Who begs a brother of the earth,
To give him leave to toil,
And see his lordly fellow worm,
His poor petition spurn,
Unmindful tho' a weeping wife
And helpless offspring mourn”

 These words of the Bard written in the 1700s are as true today as they were on the day they were written. Much is being said today about preservation of our countryside, and here again the Bard speaks for all times, in his


“Mountain Daisy”

 “Wee modest, crimson tipped flow’r
Thou’s met me in a evil hour;
For I maun crush amang the stoure
The slender stem,
To spare thee now is past my pow’r
Thou bonie gem”

 Here was Burns regretting his inadvertent destruction of the daisy, and going on in his poem to warn of impending disaster if we don’t take care of our natural heritage, and we still don’t listen 300 years on. To finish this part on his humanity, let me speak of that poem of Burns which is recognised as a gem among poems, “The Mouse”. Here Robert Burns at his very greatest as a humanitarian, here we see and feel his love of the humblest of our countries wild life. I am sure we all remember how the Bard, while ploughing the field at Mossgiel farm in Mauchline, accidentally upset the nest of a mouse. That night Burns returned home and wrote a poem, part of which apologises to the mouse for the distress which he had caused it:

 "I’m truly sorry man’s dominion
Has broken Nature’s union."

 And then goes on to commiserate with the mouse on how it had built it’s nest below the sod so that it would be cosy there over the cold winter months, and then in a few lines putting all of mankind into the same predicament as the mouse:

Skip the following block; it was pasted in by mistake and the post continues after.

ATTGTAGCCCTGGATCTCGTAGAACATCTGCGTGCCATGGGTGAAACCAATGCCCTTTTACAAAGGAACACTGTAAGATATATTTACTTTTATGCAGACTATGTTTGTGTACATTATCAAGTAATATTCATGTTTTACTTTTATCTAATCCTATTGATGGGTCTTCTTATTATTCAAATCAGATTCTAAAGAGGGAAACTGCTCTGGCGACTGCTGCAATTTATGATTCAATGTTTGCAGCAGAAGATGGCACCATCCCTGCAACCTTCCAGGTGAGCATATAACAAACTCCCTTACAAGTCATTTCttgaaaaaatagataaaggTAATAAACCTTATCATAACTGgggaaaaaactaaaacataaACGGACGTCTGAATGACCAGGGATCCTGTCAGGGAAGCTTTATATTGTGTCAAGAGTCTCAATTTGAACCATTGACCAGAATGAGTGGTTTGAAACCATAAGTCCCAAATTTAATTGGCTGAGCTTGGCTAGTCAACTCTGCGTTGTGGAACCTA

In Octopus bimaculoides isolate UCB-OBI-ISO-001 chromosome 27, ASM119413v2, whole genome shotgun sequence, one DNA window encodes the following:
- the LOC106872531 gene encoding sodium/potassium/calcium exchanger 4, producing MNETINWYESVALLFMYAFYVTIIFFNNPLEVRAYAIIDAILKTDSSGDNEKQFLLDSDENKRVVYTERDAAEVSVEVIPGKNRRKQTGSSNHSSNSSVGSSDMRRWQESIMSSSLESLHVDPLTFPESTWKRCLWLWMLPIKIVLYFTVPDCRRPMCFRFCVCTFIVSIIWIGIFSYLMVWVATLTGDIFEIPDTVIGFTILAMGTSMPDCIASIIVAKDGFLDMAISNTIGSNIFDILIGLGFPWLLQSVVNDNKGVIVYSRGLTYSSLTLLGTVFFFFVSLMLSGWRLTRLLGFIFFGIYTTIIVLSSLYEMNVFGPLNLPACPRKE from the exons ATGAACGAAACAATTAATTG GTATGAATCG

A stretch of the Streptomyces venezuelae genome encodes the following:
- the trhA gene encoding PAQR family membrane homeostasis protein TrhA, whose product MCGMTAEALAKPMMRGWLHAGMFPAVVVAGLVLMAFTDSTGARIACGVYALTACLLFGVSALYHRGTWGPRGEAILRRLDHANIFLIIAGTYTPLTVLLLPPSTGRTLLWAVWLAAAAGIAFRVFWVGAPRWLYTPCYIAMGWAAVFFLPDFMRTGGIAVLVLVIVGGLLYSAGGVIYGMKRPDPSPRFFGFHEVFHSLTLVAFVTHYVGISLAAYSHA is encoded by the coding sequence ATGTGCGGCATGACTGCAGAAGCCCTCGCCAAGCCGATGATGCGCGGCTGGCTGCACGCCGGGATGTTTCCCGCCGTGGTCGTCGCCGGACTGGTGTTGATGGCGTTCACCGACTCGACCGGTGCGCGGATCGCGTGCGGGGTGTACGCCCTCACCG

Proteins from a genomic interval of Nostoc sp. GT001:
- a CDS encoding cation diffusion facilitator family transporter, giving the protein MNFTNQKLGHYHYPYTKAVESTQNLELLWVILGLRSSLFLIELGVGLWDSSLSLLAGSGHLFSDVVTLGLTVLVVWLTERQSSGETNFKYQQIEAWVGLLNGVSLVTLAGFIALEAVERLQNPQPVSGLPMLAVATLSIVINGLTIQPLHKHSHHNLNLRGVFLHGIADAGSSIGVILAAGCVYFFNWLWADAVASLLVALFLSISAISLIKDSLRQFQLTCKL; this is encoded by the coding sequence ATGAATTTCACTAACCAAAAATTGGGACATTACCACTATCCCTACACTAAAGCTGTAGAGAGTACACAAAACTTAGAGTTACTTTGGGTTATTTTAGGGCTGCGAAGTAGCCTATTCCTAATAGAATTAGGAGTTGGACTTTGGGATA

“But, mousie, thou art no thy lane,
In proving foresight may be vain:
The best laid schemes o’ mice and men
Gang aft a-gley
An’ lea’e us nought but grief an’ pain
For promised joy”.

 Evidence of his patriotism can be seen on a plaque on Coldstream bridge, where we read:

 “Oh Scotia, my dear native soil
For whom my warmest wish to heaven is sent
Long may thy hardy sons of rustic toil
Be blest with health, and peace, and sweet content,
And, oh, may heaven their simple lives prevent
From luxury’s contagion, weak and vile
Then, however crows and coronets be rent,
A virtuous populace may rise the while,
And stand a wall of fire around our much lov’d isle”.

 When France threatened to invade these islands Burns wrote:

 “Does haughty Gaul invasion threat?
Then let the loons beware, sir,
Ther’s wooden walls upon the seas,
And volunteers on shore, sir”.

 But perhaps the finest Scottish song of patriotism is “Scots wha hae wi’ Wallace bled”, calling for all of the Scottish people to rise and defend their native land from oppression of the usurper, and condemning those who do not as traitors. Burns lets everyone know his philosophy, his love of nature, his love of God, his love of family and his fellow man are all evident in his writings, and in these writings he has left us a heritage of verse and song second to none in any nations folklore, it is left for us to preserve this heritage for our children.

 Ladies and Gentlemen, please be upstanding and drink with me a toast “TO THE IMMORTAL MEMORY OF ROBERT BURNS”